I think the board struck a nerve here, and it is quite close to the spinal cord of the community." Many residents were surprised by the board's 3-2 vote on March 18 to let Miller go. "The citizenry feels that the director is doing a marvelous job, and we are all irate. If the board won't listen to the populace, we don't with students he probably won't see again for weeks. He sits at a desk that is not his own, working from a schedule centered around the district's middle and three elementary schools. Because the district operates on a year-round school system, principals can burn out if they don't take time off, said Mellon, who is in his late 40s.

And that's where he comes in. For three years, Mellon has filled in for principals and vice principals so they could take vacations and sick days and attend confer ences and other special as signments. 1 He does not have a home, school to oversee but was the assistant principal at French Prairie Middle; School for four years. "What I'd been doing there was pretty intense, sc-I wanted a change," said Mellon, casually dressed in slacks, loafers, a short; sleeved shirt and tie. Please see Sub, Page 3B Woodbum's roving administrator appreciates his varied schedule.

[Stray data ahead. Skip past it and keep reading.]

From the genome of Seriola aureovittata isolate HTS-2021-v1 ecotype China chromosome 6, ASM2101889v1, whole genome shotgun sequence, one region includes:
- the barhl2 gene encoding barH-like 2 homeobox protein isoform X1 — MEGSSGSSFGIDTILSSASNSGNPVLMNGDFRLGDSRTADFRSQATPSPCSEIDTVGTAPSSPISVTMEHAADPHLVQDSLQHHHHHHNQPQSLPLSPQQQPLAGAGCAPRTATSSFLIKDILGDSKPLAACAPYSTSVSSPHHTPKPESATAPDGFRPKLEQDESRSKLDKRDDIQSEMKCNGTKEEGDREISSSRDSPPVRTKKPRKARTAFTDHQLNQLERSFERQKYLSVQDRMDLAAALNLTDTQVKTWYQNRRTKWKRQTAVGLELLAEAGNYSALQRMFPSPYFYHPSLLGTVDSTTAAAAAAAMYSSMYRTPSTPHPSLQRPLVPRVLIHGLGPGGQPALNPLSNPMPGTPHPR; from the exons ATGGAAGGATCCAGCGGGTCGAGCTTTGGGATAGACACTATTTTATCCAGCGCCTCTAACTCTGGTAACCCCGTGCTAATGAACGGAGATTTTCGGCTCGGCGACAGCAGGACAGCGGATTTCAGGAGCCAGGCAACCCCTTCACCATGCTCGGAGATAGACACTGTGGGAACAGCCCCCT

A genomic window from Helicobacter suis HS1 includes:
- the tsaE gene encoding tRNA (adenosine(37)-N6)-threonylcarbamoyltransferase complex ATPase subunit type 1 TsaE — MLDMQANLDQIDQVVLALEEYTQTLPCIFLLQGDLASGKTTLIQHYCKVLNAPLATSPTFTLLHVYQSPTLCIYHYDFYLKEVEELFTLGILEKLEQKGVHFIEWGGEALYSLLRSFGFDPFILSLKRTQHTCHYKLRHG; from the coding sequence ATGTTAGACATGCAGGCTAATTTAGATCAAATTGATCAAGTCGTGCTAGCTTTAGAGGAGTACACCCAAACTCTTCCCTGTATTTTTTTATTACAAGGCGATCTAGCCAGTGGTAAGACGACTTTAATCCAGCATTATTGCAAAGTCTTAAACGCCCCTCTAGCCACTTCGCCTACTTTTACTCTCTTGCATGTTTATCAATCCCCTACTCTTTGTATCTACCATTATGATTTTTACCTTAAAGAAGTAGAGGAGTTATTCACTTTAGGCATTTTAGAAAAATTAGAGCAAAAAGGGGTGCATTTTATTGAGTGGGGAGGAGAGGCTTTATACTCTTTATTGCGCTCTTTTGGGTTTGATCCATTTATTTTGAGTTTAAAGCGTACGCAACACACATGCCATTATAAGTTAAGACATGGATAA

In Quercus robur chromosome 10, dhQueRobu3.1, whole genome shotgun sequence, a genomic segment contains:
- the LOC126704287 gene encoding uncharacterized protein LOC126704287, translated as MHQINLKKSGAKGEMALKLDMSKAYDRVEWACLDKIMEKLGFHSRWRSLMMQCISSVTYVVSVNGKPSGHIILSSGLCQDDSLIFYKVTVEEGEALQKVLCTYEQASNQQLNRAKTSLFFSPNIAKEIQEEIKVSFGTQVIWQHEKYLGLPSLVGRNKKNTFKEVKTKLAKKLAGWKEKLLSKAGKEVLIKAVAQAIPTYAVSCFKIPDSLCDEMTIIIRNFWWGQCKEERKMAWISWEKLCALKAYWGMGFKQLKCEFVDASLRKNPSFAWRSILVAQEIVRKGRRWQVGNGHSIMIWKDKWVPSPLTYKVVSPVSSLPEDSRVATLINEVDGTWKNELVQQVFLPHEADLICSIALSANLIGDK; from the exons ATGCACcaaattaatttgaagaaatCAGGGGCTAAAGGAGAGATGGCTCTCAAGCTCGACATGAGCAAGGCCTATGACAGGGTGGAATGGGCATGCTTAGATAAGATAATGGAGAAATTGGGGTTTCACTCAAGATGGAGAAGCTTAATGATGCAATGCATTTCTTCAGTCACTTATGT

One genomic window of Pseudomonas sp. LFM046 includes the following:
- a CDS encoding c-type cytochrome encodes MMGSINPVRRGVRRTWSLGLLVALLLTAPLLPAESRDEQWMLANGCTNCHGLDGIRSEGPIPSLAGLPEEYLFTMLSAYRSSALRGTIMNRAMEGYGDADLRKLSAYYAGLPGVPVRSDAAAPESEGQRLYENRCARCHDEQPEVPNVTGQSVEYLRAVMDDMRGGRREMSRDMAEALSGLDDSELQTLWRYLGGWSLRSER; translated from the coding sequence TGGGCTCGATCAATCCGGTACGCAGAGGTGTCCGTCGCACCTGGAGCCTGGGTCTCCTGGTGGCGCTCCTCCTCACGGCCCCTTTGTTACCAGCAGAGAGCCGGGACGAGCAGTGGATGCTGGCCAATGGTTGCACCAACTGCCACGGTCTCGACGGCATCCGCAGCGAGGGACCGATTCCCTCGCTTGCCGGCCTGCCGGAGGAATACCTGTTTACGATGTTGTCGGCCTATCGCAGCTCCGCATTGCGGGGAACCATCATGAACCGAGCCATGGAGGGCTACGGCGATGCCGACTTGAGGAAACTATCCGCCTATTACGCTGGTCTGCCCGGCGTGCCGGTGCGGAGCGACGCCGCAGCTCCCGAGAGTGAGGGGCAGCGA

By Tonya Y. Menefee The Statesman Journal WOODBURN Leo Mellon is a principal without a school. A typical day as Wood-burn School District's roving principal and vice principal will have him managing a staff and working Gravel industry wants clear guidelines Signs of Growth Land-use activists fear weaker rules could lead to more Hispanic vets come together neighbor conflicts. Gathering today WhafaOregon Chicano Latino Veterans Conference. When: 11 a.m.-4p.m.